When entrepreneur, Alejandro Agag, and FIA president, Jean Todt, decided to create an all electric global motor racing competition, few thought that they would succeed. This is a sport beloved by petrol heads not battery heads after all.
Undeterred, Agag and Todt knew that the combination of competitive motor racing and the world’s growing environmental concerns was a powerful mix - and, in 2014, the Formula E racing series was born.
Fisher Stevens and Malcolm Venville’s documentary introduces us to FE - a championship that, each season, sees 20 drivers take part in 12 races in ten cities around the world.
Agag is keen to describe himself as a racing man not an environmentalist. Apart from the cars themselves, there is not much discussion in And We Go Green about, for example, the carbon footprint of the championship.
Nonetheless, Agag assures us that he is concerned about the environment. He believes that electric racing could have far reaching ‘green’ benefits. For example, developments in FE could well filter down to improve the electric cars on our roads.
And We Go Green joins Formula E in its fourth season. You get the sense from Stevens and Venville’s film that this is a sport getting ready to move out of the shadows of its gas guzzling rivals.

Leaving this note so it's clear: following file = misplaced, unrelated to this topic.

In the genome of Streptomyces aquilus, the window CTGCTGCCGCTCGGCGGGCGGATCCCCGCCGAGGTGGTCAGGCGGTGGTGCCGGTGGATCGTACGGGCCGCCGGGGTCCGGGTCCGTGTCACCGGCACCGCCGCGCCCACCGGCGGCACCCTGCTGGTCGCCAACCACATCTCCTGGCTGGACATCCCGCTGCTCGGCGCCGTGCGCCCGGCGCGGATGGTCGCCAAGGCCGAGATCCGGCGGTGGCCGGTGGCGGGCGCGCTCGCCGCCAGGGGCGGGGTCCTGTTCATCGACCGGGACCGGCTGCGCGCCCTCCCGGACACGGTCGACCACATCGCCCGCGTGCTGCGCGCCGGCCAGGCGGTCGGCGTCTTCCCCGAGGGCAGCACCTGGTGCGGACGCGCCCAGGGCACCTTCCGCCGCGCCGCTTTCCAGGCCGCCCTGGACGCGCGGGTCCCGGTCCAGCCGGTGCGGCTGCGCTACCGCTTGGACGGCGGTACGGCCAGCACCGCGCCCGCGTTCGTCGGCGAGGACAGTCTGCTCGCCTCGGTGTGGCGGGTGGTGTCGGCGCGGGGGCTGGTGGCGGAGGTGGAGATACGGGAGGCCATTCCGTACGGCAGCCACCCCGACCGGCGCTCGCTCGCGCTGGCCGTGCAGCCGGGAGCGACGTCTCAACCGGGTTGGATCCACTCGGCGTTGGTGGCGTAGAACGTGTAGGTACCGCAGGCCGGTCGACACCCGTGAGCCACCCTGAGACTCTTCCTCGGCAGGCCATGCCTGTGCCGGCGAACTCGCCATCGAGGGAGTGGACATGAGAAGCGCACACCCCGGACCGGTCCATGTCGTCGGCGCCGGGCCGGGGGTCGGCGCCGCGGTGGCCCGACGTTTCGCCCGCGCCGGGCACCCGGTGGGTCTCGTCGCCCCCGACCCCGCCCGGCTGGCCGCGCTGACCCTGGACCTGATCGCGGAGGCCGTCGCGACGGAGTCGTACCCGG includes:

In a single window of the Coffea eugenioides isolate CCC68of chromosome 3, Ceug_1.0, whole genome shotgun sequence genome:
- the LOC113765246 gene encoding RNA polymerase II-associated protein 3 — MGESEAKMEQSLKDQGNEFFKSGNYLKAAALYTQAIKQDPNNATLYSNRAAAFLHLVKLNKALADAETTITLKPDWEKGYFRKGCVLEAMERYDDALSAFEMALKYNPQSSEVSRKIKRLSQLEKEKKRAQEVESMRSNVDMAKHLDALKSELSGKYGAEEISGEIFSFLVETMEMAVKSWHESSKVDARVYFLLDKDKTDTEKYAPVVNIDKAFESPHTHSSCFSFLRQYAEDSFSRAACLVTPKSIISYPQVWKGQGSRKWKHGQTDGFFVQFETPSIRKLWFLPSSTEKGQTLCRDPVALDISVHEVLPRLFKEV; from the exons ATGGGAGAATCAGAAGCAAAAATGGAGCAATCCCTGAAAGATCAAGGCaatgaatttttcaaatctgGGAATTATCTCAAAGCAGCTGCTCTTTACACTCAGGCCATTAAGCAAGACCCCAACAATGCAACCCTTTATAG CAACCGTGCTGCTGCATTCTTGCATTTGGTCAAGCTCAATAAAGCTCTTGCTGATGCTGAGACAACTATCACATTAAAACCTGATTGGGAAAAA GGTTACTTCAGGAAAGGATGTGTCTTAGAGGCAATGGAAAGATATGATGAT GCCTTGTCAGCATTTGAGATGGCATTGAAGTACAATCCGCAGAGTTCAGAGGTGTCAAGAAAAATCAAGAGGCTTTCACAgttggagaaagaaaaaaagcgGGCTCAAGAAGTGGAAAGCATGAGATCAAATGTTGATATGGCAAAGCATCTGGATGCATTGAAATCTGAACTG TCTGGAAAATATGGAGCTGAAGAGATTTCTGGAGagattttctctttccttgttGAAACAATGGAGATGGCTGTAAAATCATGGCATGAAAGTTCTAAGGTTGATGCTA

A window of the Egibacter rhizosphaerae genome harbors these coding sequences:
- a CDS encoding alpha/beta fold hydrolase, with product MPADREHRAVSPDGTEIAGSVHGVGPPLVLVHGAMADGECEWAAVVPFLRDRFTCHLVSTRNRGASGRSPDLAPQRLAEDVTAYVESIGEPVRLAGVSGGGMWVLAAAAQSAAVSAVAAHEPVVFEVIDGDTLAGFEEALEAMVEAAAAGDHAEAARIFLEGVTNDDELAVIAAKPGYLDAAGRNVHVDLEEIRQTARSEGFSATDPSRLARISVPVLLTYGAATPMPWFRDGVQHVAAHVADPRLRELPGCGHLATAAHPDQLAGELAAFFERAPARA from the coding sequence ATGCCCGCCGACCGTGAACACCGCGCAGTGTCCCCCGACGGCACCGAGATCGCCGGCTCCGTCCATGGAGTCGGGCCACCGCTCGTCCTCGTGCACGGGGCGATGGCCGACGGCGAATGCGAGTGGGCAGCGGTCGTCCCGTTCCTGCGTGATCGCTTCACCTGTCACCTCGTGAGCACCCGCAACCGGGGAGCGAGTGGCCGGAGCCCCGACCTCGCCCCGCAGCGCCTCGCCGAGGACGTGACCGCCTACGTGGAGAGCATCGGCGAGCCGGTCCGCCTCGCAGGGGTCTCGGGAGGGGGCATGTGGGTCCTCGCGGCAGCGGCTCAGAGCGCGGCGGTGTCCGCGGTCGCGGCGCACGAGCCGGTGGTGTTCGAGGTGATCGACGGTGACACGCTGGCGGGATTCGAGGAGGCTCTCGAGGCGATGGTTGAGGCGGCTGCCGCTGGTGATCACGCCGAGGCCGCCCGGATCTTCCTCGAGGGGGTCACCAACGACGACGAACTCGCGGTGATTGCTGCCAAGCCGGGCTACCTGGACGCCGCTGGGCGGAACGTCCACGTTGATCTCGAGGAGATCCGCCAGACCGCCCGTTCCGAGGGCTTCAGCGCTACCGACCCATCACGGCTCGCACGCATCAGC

It hasn't been an easy journey. Clips of newspaper articles hint that FE has encountered significant teething troubles. Reclining on his sofa smoking a cigar, Agag does not appear phased. An ex politician, he is ready for any obstacle.
One of FE's main challenges is range anxiety. Simply put, this is the concern that a car’s battery will run out mid-race. FE drivers and teams are right to be worried - And We Go Green shows several examples of electric cars running out of power.
The issue of battery life has proved a serious barrier to entry. While watching events unfold in FE’s season four, we discover that drivers have two cars for each race. Agag understands that this is not sustainable and the film follows him as he works with McLaren to develop a battery that will go the distance.
It is fascinating to watch the sport develop and consider its potential. Inevitably, comparisons are made to Formula One. Drivers are asked why they would race in FE when the pinnacle of their sport is, surely, F1? Stevens and Venville explore this question by taking us behind the scenes and revealing the experiences of some of FE’s leading racing drivers.
We meet Jean-Eric Vergne, Sam Bird, Lucas di Grassi, Andre Lotterer and Nelson Piquet Jr. All come with that remarkable (and in some cases insufferable) arrogance familiar to top flight racing drivers.
However, And We Go Green examines the more human side to these men - the pressure they are under, the betrayals they endure, the very public disappointments they have to manage and, of course, the danger that they all face each and every time they get behind a wheel.
As a result, And We Go Green is a fascinating introduction to an exciting new sport - one that offers potential environmental benefits both one and off the track.